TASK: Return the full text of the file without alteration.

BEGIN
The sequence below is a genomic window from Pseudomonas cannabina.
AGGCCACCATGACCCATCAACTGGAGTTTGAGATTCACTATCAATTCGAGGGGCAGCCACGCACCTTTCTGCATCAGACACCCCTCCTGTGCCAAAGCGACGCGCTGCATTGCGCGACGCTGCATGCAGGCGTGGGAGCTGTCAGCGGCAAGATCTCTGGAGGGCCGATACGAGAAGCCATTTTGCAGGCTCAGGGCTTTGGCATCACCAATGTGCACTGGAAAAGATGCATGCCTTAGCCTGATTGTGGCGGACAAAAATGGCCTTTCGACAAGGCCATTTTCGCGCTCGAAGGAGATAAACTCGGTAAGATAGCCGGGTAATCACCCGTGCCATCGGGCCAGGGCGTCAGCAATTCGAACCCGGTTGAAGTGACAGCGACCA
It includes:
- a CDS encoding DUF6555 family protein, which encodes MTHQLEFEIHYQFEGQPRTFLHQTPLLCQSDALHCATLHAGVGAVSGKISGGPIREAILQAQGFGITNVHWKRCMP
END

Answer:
The sequence below is a genomic window from Pseudomonas cannabina.
AGGCCACCATGACCCATCAACTGGAGTTTGAGATTCACTATCAATTCGAGGGGCAGCCACGCACCTTTCTGCATCAGACACCCCTCCTGTGCCAAAGCGACGCGCTGCATTGCGCGACGCTGCATGCAGGCGTGGGAGCTGTCAGCGGCAAGATCTCTGGAGGGCCGATACGAGAAGCCATTTTGCAGGCTCAGGGCTTTGGCATCACCAATGTGCACTGGAAAAGATGCATGCCTTAGCCTGATTGTGGCGGACAAAAATGGCCTTTCGACAAGGCCATTTTCGCGCTCGAAGGAGATAAACTCGGTAAGATAGCCGGGTAATCACCCGTGCCATCGGGCCAGGGCGTCAGCAATTCGAACCCGGTTGAAGTGACAGCGACCA
It includes:
- a CDS encoding DUF6555 family protein, which encodes MTHQLEFEIHYQFEGQPRTFLHQTPLLCQSDALHCATLHAGVGAVSGKISGGPIREAILQAQGFGITNVHWKRCMP